Overview

What is Antenna?

Antenna is the name of the collector for the Mozilla crash ingestion pipeline. The processor, scheduled task runner, and webapp portions of the crash ingestion pipeline are in Socorro.

For more information about the crash ingestion pipeline and what the collector does, see the Socorro Overview.

Purpose

Antenna is the collector of the crash ingestion pipeline. It handles incoming crash reports posted by crash reporter clients, generates a crash id which is returned to the client, saves the information, and publishes a crash ids for processing.

Requirements

Antenna is built with the following requirements:

  1. Return a crash id to the client quickly

    Antenna should return a crash id and close the HTTP connection as quickly as possible. This means we need to save to AWS S3 as a separate step.

  2. Try hard not to drop crashes

    Antenna tries hard not to drop crashes and lose data. It tries to get the crash to AWS S3 as quickly as possible so that it’s sitting on as few crash reports as possible.

  3. Minimal dependencies

    Every dependency we add is another software cycle we have to track causing us to have to update our code when they change.

  4. Make setting it up straight-forward

    Antenna should be straight-forward to set up. Minimal configuration options. Good defaults. Good documentation.

  5. Easy to test

    Antenna should be built in such a way that it’s easy to write tests for. Tests that are easy to read and easy to write are easy to verify and this will make it likely that the software is higher quality.

High-level architecture

Antenna is the collector of the crash ingestion pipeline.

_images/antenna_architecture.drawio.svg

Data flow

This is the rough data flow:

  1. Crash reporter client submits a crash report via HTTP POST with a multipart/form-data encoded payload.

    See Specification: Submitting Crash Reports for details on format.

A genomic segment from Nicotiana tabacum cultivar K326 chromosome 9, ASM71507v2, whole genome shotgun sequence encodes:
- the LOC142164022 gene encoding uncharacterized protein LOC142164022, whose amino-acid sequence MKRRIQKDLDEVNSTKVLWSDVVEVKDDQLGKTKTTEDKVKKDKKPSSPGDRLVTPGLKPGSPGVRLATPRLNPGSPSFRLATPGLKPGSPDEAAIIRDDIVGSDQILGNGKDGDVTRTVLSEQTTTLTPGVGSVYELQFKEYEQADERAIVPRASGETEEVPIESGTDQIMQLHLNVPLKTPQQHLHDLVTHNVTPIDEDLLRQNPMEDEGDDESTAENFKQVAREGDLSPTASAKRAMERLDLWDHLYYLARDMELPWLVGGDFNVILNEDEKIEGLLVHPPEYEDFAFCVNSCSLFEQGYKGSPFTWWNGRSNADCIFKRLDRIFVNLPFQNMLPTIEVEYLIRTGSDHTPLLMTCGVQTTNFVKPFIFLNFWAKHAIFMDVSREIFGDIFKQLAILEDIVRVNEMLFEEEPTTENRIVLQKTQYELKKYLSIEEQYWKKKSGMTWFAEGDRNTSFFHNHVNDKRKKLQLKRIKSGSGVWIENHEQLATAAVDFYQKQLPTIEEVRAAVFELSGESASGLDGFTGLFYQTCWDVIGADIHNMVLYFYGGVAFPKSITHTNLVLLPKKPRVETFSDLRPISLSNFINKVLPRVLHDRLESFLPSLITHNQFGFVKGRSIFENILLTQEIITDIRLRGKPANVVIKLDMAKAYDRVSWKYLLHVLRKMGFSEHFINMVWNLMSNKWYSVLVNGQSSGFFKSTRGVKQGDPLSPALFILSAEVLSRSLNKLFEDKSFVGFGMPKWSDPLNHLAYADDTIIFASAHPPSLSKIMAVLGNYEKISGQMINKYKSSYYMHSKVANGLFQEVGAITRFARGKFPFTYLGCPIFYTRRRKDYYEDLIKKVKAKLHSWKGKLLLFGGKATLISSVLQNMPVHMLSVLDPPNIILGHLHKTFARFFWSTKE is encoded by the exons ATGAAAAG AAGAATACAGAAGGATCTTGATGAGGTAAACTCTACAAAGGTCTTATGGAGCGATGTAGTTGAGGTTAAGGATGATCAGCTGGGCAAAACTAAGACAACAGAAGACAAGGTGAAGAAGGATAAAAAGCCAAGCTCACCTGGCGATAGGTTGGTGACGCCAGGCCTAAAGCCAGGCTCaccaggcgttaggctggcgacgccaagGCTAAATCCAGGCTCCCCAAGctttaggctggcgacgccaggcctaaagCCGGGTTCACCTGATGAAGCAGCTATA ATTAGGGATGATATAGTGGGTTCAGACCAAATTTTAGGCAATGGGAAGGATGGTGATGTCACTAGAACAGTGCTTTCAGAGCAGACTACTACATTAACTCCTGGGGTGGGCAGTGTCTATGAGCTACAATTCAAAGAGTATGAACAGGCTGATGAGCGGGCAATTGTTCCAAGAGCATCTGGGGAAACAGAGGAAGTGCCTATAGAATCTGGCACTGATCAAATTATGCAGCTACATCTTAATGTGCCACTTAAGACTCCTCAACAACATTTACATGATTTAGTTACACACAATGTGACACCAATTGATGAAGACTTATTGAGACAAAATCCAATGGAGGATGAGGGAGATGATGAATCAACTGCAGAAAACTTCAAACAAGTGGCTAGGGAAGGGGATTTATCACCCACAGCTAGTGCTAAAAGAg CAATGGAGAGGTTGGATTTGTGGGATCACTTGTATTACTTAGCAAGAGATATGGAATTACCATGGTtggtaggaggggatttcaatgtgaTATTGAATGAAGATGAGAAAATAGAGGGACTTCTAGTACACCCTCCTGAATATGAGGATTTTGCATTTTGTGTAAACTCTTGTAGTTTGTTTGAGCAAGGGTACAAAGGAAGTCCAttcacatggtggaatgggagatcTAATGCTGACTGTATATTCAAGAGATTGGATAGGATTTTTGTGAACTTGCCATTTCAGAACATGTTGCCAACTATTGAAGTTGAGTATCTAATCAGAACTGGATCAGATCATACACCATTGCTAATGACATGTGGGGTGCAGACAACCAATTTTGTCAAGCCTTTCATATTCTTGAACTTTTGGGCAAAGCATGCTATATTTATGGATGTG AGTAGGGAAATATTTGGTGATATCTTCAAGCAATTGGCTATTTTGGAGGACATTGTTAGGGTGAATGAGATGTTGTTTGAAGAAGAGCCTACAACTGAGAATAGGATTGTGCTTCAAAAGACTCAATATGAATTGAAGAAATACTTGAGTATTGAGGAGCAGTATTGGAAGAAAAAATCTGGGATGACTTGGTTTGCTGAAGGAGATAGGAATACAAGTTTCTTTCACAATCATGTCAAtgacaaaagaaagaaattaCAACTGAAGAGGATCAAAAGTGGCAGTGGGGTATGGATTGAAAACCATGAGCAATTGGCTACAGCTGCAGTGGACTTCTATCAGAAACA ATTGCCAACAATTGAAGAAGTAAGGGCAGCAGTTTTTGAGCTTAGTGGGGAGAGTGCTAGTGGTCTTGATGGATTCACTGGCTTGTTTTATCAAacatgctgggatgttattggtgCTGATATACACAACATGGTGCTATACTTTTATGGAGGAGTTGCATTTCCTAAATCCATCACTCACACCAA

2. Antenna’s BreakpadSubmitterResource handles the HTTP POST request.

    If the payload is compressed, Antenna uncompresses it.

    Antenna extracts the payload.

    Antenna throttles the crash report using a ruleset defined in the throttler.

    If the throttler rejects the crash, collection ends here.

    If the throttler accepts the crash, Antenna generates a crash id.

  3. The BreakpadSubmitterResource adds the crash report data to the crashmover_queue.

    At this point, the HTTP POST has been handled, the crash id is sent to the crash reporter client and the HTTP connection ends.

    Time passes depending on how many things are in the crashmover_queue.

  4. A crashmover coroutine frees up, pulls the crash report data out of the crashmover_queue, and then tries to save it to crashstorage.

    If crashstorage is S3CrashStorage, then the crashmover saves the crash report data to AWS S3.

    If the save is successful, then the crashmover publishes the crash report id to the AWS SQS standard queue for processing.

    If publishing is successful, the crashmover moves on to the next crash report in the queue.

    If the save or publish is not successful, the crashmover puts the crash report data back in the queue and moves on with the next crash.

Diagnostics

Collector-added fields

Antenna adds several fields to the raw crash capturing information about collection:

metadata

Holds additional properties of the crash report including how it was structured and whether there were any problems with it.

collector_notes